In Metal Gear, Snake must battle through a collection of “uniquely” named bosses (Dirty Duck, Machinegun Kid, Bloody Brad, etc.) and as the game continues, he comes to some rather disturbing realizations about his mission. Similar to later installments, Snake collects various codec numbers from the people who prove themselves to be helpful in his progress through Outer Heaven, but none more so than Big Boss…at least for a while. Metal Gear Solid series veterans will remember this name as the individual who preceded Solid Snake as the bearer of codename “Snake,” and as the protagonist of more than one entry in the franchise. In Metal Gear, Big Boss turns out to be a not-so-nice-guy by feeding his agent false information about how to complete the mission, and then flat-out betraying Solid Snake by attempting to kill him in a climactic final fight. In order to complete the game, Solid Snake must defeat Big Boss and destroy his Metal Gear weapon.
When Metal Gear Solid 4: Guns of the Patriots released in 2008, it brought an end to Solid Snake’s long journey and Big Boss’ as well. Although he was thought to have been eliminated during Solid Snake’s Operation Intrude N313 (his mission in Metal Gear), and then with some more finality in Metal Gear 2: Solid Snake, Big Boss appears apparently alive and well. For some time, this left many to believe that plot points from the original titles had been retroactively modified to make for this emotional conclusion. However, then Metal Gear Solid V: The Phantom Pain rolled around and that interpretation changed.
MGSV: The Phantom Pain is a sequel to the prequel series that began with Metal Gear Solid 3: Snake Eater (seriously, how can anyone not love this series when it lets us make sense of that statement). In this game, we are led to believe that Big Boss is our noble protagonist, but by the end we learn that’s not exactly the case. In actuality, we have donned the role of Venom Snake, a double created by Big Boss to further his own goals and effectively to protect himself from those who might be wishing him harm. In this way, Big Boss was able to avoid altogether the events of Metal Gear and Metal Gear 2: Solid Snake and thus cheat death by sacrificing Venom Snake in the final moments of those games.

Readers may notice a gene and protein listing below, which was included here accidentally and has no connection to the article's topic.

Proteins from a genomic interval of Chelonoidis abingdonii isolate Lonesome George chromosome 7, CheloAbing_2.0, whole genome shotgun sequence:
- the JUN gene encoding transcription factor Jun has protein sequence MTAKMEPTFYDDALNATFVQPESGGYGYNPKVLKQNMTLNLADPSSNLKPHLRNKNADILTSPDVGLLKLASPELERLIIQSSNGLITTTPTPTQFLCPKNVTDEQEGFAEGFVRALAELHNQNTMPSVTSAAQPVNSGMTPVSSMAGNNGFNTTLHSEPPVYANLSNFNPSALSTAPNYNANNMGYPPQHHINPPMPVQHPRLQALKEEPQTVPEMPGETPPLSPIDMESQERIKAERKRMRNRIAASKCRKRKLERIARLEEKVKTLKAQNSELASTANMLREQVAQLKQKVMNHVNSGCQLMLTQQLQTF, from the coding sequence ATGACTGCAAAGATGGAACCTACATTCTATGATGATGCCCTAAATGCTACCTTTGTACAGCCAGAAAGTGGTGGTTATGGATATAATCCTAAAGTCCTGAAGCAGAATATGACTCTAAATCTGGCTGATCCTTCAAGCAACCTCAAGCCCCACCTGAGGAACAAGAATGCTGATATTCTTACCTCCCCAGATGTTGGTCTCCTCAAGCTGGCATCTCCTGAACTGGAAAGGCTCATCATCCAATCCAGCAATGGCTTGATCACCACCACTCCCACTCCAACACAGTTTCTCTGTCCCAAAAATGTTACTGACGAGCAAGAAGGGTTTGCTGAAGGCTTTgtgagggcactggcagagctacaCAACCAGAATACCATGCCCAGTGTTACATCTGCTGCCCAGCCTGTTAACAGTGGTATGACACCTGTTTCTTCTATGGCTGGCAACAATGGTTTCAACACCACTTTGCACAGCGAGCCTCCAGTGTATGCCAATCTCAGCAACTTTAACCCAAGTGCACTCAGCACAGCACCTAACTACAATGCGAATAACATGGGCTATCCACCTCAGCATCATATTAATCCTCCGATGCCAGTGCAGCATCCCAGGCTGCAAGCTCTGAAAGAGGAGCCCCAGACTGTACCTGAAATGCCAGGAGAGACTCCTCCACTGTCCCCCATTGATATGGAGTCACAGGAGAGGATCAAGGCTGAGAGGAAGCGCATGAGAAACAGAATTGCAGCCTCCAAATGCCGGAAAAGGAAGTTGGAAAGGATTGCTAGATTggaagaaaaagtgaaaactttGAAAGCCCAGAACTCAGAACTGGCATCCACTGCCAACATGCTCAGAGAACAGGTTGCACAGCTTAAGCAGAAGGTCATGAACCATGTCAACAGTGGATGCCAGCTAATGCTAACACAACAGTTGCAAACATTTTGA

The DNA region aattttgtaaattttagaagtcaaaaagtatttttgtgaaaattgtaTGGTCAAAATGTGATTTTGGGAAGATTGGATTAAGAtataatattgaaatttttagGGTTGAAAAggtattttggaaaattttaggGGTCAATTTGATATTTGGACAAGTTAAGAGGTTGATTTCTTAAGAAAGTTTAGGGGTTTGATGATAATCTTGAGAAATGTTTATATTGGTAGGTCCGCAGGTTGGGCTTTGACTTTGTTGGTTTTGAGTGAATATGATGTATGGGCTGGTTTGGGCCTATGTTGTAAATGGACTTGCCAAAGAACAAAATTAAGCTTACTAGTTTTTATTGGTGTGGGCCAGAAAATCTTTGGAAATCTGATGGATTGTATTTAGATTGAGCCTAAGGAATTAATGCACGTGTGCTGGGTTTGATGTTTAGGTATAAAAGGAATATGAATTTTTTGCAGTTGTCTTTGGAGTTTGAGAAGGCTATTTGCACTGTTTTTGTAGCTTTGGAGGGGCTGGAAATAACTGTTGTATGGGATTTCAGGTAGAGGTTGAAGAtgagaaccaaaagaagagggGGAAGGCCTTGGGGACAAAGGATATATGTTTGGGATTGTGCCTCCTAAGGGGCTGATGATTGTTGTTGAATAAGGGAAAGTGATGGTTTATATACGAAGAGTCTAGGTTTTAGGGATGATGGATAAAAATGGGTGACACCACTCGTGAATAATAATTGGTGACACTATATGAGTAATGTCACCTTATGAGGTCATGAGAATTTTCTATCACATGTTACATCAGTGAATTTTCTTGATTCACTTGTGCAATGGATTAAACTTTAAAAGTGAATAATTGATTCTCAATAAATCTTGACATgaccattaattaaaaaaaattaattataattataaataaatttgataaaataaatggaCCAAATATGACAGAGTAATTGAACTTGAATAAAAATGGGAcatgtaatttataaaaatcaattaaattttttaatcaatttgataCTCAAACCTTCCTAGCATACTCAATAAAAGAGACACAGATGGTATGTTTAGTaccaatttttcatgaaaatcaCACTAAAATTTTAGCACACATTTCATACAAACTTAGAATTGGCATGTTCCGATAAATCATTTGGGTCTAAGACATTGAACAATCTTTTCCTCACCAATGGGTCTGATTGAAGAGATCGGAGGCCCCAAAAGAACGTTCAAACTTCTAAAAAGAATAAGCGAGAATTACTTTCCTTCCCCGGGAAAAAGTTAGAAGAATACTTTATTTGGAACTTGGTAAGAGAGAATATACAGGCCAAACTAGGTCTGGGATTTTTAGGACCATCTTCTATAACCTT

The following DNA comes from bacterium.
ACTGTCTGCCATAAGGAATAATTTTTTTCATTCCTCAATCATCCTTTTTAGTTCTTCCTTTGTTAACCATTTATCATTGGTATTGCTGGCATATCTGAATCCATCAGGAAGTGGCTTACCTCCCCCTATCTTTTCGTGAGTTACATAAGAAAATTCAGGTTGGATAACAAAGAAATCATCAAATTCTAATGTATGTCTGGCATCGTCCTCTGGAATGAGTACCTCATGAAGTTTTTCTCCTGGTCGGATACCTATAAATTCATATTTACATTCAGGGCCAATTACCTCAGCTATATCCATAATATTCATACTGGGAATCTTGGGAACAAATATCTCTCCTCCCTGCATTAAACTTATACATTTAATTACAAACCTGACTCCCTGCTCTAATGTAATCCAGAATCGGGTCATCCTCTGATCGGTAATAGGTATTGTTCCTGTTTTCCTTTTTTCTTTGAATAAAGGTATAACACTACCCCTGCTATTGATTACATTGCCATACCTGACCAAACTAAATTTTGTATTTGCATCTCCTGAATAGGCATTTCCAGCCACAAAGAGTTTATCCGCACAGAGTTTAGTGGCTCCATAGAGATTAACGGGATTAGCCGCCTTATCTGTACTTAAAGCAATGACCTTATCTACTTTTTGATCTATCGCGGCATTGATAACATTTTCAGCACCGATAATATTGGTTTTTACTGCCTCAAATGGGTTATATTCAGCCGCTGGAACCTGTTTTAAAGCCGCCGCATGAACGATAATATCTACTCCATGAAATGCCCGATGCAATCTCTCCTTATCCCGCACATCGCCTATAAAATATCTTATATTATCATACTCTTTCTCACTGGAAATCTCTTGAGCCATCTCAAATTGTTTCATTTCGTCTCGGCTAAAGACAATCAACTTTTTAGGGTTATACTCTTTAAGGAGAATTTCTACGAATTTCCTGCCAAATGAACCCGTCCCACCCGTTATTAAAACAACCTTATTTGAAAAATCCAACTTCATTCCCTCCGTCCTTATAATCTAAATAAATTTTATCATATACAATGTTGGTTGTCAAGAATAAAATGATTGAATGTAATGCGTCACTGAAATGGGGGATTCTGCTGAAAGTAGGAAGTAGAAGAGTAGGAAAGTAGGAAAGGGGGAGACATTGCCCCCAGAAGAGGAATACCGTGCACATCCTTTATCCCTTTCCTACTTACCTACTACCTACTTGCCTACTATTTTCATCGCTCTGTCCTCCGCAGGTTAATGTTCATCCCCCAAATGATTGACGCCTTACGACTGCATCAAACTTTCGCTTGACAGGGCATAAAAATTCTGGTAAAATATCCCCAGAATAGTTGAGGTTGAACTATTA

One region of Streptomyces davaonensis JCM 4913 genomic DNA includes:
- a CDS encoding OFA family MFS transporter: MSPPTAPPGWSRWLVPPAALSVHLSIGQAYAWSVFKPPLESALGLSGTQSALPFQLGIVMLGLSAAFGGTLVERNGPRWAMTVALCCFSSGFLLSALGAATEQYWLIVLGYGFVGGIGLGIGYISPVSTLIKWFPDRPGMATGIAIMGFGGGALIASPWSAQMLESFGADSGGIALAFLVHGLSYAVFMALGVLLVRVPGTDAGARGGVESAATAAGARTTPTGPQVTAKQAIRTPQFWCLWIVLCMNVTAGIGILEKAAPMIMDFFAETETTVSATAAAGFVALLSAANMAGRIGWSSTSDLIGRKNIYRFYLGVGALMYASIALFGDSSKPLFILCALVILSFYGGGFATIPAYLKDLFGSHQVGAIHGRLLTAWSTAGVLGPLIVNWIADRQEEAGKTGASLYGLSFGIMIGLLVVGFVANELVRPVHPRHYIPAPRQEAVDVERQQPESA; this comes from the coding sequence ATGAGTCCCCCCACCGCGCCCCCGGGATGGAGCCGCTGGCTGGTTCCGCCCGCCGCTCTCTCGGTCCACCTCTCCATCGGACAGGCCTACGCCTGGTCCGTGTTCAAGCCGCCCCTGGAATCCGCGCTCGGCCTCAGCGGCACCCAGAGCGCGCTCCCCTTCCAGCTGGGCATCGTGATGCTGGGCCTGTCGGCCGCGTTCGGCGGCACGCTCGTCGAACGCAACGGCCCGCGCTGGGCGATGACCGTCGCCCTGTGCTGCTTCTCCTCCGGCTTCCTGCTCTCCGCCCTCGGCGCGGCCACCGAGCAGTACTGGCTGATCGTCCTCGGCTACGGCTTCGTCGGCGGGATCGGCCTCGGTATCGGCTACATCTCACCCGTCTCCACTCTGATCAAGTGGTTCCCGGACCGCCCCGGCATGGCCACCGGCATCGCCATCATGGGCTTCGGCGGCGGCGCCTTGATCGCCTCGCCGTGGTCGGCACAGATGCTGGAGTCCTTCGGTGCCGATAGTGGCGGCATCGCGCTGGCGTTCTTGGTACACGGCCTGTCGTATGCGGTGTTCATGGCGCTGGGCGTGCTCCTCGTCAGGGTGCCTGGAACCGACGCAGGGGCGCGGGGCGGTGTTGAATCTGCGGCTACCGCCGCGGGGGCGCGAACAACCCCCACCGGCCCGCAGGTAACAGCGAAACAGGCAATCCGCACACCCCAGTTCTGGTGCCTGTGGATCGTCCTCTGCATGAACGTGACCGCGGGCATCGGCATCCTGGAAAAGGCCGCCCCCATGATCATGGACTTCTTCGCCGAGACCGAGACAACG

Of course, it’s unlikely that Hideo Kojima penned the overarching storyline for the Metal Gear franchise from the start. When Metal Gear released 30 years ago, Venom Snake could hardly have been a glint in his imagination. And yet, he found a way to fold his ending back into the series, creating a new plot point in a nearly 30-year old game, and ultimately completing the series’ timeline, all with one last surprise.
Like its early establishment of MGS gameplay, the series’ plot grew from the Metal Gear seedling, vowing to never forget what had originally established it. The series has progressed into a dauntingly convoluted plot that fans adore, but it’s important to realize that this all started with a simple 30-year-old game. For many, the Metal Gear series may be over, but through its masterfully evolved plot, it continues by asking us to look back and to restart our systems; this time, with wider eyes.